ROBERT COSTA, MSNBC POLITICAL ANALYST: It could very well get tight for Senator Sanders in the coming weeks. When you talk to his campaign, they`re looking beyond to states like Wisconsin, which was strong for Senator Sanders in 2016. But Senator Sanders, as you remember from that time as well, he carried on nearly to the convention in Philadelphia. And because of the way -- this is now a two-person race, his campaign advisers believe he could take it all the way to Milwaukee this time around.

WILLIAMS: Alexi, Biden is closing in as an organization. There`s no debate how empowering it was to have no money, to open no campaign field offices, and be rewarded as they were -- California, of course, still outstanding -- to be rewarded as they were. They want very much to sew that into their kind of closing message. They want to seem inevitable.

MCCAMMOND: I think that`s exactly right, and the other thing about being inevitable is that, you know, Joe Biden wants to show that the country and Democratic primary voters are clamoring for a more moderate candidate than they see in Bernie Sanders. We saw this before the field winnowed down. We saw the total support that folks like Klobuchar and Pete Buttigieg and Joe Biden would amass, compared to the total support that Elizabeth Warren and Bernie Sanders would get together.

And I think that Joe Biden is really using this to his strength to show that people want someone who is a little more pragmatic than the message and the ideas that Bernie Sanders is putting forward, especially in these states that are not only important to the electoral college for the presidential election but in states like Virginia that are really important for down-ballot races and were really important in 2018 for helping Democrats retake control of the House.

WILLIAMS: And, Robert, do you take -- I just asked Mara Gay this. Do you take Bloomberg at his word that he is willing to finance, in effect, the ground war or large parts of it from here on out, willing to become a one- person super PAC, especially given the infrastructure he`s already bought, paid for, and set up? In short order, he became a huge Trump troll just on twitter.

COSTA: For Vice President Biden, it`s not about taking Mayor Bloomberg at his word. Mayor Bloomberg is going to follow through based on my reporting. He wants to be seen as the political machine that elevates Joe Biden, that helps win him the White House, that gets credit for keeping the Democrats competitive in suburban districts. But politically, when you talk to the Sanders campaign and others in the Democratic Party, they wonder will there be a political confident to the Bloomberg wealth in this sense? Could Senator Sanders then try to target Vice President Biden as an ally of the billionaires like Mayor Bloomberg? Will he try to rally liberals around the idea that Vice President Biden is too close to rich people in the Democratic Party?

For Vice President Biden`s team, they want to have Bloomberg as an ally. But you`re going to see Senator Sanders continue to sharpen his critique as it is a two-person race on trade, as Alexi was talking about, and on Iraq, and now also on the preliminary hearing issue.

WILLIAMS: While I have you both and our audience paying attention, it turns out Mara and I got the same grades at math. I`m speaking of the tweet we both misinterpreted. He could give each American $1. Again, I didn`t have it in high school. I don`t have it tonight. Stand corrected. Sorry about that. The tweet is wrong. Garbage in, garbage out.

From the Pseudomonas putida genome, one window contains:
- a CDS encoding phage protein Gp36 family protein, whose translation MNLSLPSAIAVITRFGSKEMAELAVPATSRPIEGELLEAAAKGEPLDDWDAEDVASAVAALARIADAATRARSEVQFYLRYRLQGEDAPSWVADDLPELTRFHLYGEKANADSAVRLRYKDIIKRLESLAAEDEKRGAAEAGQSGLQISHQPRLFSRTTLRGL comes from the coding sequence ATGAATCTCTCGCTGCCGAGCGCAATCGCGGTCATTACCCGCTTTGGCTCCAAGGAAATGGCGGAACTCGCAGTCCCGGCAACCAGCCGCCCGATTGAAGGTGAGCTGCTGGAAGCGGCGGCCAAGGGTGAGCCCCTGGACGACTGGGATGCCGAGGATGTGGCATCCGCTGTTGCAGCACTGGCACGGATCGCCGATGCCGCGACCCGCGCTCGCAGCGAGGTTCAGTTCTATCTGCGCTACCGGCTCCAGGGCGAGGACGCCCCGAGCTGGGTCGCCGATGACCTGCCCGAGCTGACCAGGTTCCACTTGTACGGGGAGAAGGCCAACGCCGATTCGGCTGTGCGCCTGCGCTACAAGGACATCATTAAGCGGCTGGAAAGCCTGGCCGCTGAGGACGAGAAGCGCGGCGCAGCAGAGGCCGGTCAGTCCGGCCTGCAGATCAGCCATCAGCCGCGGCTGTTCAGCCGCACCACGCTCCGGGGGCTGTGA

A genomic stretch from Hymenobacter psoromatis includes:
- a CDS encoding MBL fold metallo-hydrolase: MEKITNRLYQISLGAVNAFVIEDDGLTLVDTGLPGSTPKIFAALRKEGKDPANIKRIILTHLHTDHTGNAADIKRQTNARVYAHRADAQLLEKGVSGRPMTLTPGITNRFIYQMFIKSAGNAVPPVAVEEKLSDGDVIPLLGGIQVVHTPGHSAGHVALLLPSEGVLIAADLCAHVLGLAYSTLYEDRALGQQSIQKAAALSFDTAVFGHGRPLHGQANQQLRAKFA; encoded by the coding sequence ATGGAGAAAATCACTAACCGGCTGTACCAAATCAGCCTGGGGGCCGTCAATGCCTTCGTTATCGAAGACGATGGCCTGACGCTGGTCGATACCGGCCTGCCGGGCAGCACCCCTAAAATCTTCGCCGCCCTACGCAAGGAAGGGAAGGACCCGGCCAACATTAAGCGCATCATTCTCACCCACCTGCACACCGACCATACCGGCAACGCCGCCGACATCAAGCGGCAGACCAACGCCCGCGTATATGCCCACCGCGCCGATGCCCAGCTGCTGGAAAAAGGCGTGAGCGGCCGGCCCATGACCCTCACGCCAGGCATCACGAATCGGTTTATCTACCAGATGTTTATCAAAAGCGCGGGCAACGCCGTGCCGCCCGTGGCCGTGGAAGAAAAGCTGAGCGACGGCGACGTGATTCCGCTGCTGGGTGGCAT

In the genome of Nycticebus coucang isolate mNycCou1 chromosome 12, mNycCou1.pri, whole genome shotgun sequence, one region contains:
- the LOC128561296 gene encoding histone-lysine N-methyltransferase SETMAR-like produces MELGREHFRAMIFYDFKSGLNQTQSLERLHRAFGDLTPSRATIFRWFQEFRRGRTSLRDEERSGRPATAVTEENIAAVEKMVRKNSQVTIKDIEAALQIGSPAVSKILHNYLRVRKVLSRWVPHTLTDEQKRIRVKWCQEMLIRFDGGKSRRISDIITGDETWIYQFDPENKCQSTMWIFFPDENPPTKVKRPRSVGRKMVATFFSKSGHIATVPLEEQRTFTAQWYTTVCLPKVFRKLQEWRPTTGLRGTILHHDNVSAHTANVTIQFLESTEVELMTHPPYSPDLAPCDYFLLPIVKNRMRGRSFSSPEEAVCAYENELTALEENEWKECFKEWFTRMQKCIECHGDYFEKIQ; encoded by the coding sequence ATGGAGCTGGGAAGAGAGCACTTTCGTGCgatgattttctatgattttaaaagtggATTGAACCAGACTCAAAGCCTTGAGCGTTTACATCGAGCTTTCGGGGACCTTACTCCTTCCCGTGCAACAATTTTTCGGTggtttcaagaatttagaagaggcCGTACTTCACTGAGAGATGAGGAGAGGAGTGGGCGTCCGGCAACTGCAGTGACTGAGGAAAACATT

Alexi McCammond, Robert Costa, sorry to take your time. Thank you both for coming on. We`ll see you down the road.

Coming up for us, our next guest is here to tell us what happened 250 years ago today and how it affects us today, when we continue.


WILLIAMS: As our next guest pointed out just this morning, today is the 250th anniversary of the Boston massacre. Legal Analyst Dan Abrams` new book offers an inside look at how the trial following the massacre and the role one John Adams played shaped our current legal system. He writes, the British soldiers trial, "Was as important in the development of American jurisprudence as it was in the political history of this country. The nation`s legal system was being born in this courtroom with John Adams leading the way, establishing the primacy of the rule of law. In fact, he risked his career for it".

Back with us tonight is our friend and author Dan Abrams. Did you know Dan was on the air here for many years? Did you further know he`s the former general manager of this network? Both true. These days he`s Chief Legal Analyst for ABC News, CEO and Founder of Abrams Media. I`ll be done with this. His favorite non-11th hour cable show, "Live PD on A&E. He is here tonight, however, as co-author of the new book, "John Adams Under Fire: The Founding Fathers` Fight For Justice In The Boston Massacre Murder Trial". It is such a treat to see you again.

DAN ABRAMS: CHIEF LEGAL CORRESPONDENT, NBC NEWS: Brian, it is great to be back with you.

WILLIAMS: I just came across my notes when I read the copy of the book you kindly hooked me up with weeks ago. My notes are, you get to meet Sam Adams before he was a logger. Kilroy is in the book. I mean, you`ll find Kilroy in the book.


WILLIAMS: Branding irons are in the book.


WILLIAMS: Tell the folks why in a time when by modern standards, life was horrendous in this country.


WILLIAMS: Why it`s important today.